Total hip arthroplasty dislocation
Causes / typical injury mechanism: THA dislocation is usually secondary to placing the hip in a position that provokes a dislocation. Anterior dislocations are usually caused by abduction, extension, and external rotation, while posterior dislocations are usually the result of adduction, internal rotation, and flexion of the hip. Compared to native hip dislocation, artificial hip dislocation can be caused by relatively common motions, such as getting up from a chair or the toilet, with deep hip flexion or a misstep resulting in eccentric loading of the hip joint in a compromised position. Dislocations in the postoperative period may be due to not following posterior hip precautions (ie, no flexion past 90 degrees, no leg adduction, and no internal rotation). THA dislocation can also be seen in high-energy trauma such as motor vehicle crashes and falls from a height. Dislocation is the most common cause of revision hip surgery in the United States.
Prevalence: The incidence of dislocation is approximately 1%-3%. Posterior dislocations are predominant (75%-90%) and occur most often in the first 30 days after THA (70%).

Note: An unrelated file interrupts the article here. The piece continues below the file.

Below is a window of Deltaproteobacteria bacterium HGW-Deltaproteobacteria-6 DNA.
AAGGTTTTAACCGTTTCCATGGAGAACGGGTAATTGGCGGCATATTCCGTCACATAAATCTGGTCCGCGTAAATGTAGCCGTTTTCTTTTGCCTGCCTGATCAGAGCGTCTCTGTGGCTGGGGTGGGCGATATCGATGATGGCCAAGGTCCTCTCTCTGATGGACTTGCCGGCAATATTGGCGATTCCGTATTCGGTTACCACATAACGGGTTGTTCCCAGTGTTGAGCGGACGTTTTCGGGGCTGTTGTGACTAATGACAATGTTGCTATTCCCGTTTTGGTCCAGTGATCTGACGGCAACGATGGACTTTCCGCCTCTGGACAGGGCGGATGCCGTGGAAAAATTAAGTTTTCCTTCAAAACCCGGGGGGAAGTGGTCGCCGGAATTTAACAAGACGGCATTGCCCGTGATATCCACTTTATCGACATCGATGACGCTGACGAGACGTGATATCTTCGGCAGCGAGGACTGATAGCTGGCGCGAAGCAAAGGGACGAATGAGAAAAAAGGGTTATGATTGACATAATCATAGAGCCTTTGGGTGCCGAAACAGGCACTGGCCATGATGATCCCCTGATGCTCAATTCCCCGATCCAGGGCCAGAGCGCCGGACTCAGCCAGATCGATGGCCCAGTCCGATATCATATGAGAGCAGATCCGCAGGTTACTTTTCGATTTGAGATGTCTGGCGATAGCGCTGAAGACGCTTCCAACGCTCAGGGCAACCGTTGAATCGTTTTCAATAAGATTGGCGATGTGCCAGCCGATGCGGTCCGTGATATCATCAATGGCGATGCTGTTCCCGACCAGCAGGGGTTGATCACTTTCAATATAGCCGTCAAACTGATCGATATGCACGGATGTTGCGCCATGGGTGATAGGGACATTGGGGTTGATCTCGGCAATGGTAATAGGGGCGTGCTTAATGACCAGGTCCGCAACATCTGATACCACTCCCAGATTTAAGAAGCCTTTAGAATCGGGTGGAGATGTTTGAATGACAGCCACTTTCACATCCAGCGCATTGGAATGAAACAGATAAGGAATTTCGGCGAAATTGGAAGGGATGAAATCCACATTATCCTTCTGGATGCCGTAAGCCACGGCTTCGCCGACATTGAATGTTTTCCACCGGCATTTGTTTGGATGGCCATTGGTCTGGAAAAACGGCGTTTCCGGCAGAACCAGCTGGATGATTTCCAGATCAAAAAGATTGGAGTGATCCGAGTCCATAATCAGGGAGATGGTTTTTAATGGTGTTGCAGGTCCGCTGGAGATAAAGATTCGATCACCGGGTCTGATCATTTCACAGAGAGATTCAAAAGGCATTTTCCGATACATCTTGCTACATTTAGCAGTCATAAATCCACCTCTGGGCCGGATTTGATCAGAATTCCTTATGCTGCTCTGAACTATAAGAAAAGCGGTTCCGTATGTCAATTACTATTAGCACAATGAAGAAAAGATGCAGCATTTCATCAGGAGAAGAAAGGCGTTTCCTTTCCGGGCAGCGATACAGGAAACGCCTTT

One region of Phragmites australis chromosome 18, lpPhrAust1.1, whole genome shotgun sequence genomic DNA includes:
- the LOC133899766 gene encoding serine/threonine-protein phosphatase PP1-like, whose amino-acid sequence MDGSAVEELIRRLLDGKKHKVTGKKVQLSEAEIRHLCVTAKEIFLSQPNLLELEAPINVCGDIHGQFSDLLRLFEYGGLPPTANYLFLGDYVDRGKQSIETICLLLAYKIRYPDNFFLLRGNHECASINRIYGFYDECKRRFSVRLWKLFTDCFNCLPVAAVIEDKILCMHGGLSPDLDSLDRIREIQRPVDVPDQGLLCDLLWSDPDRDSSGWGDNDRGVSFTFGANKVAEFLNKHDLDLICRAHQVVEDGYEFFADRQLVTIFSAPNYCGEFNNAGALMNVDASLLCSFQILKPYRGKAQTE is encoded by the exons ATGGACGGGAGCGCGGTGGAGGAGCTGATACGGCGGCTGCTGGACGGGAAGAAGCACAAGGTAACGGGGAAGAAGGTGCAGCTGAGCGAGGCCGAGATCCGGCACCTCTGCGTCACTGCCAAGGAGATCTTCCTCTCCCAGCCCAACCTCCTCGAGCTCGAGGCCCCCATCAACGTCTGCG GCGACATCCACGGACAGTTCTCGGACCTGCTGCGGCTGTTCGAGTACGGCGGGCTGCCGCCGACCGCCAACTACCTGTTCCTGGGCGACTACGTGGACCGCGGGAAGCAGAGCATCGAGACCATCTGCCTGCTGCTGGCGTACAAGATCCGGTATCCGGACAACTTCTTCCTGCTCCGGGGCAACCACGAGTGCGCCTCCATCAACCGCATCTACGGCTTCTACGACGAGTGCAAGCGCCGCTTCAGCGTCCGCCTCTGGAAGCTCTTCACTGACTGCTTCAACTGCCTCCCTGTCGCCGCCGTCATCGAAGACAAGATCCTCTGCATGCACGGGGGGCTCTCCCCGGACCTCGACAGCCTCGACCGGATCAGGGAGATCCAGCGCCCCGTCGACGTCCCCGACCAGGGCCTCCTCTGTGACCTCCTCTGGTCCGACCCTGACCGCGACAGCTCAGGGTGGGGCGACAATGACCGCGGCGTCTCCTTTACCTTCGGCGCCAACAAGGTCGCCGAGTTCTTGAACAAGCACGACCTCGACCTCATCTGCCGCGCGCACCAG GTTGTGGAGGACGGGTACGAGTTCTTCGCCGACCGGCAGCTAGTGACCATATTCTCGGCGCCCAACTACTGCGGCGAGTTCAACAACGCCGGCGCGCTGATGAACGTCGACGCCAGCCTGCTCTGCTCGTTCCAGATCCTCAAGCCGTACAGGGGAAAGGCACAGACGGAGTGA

Risk factors: The greatest risk factor for dislocation is previous hip surgery or revision THA. Other risk factors include patient age older than 70 years, female sex, neurologic conditions affecting the mobility of the patient or the strength of supporting muscles (eg, Parkinson disease), spinopelvic alignment and history of previous spinal fusion surgery, decreased femoral offset, decreased head-to-neck ratio (smaller femoral head component), polyethylene wear and resultant instability, and a history of recurrent dislocations suggestive of capsular and abductor insufficiency.
T84.020A – Dislocation of internal right hip prosthesis, initial encounter
T84.021A – Dislocation of internal left hip prosthesis, initial encounter
314201008 – Dislocation of hip joint prosthesis
Differential Diagnosis & Pitfalls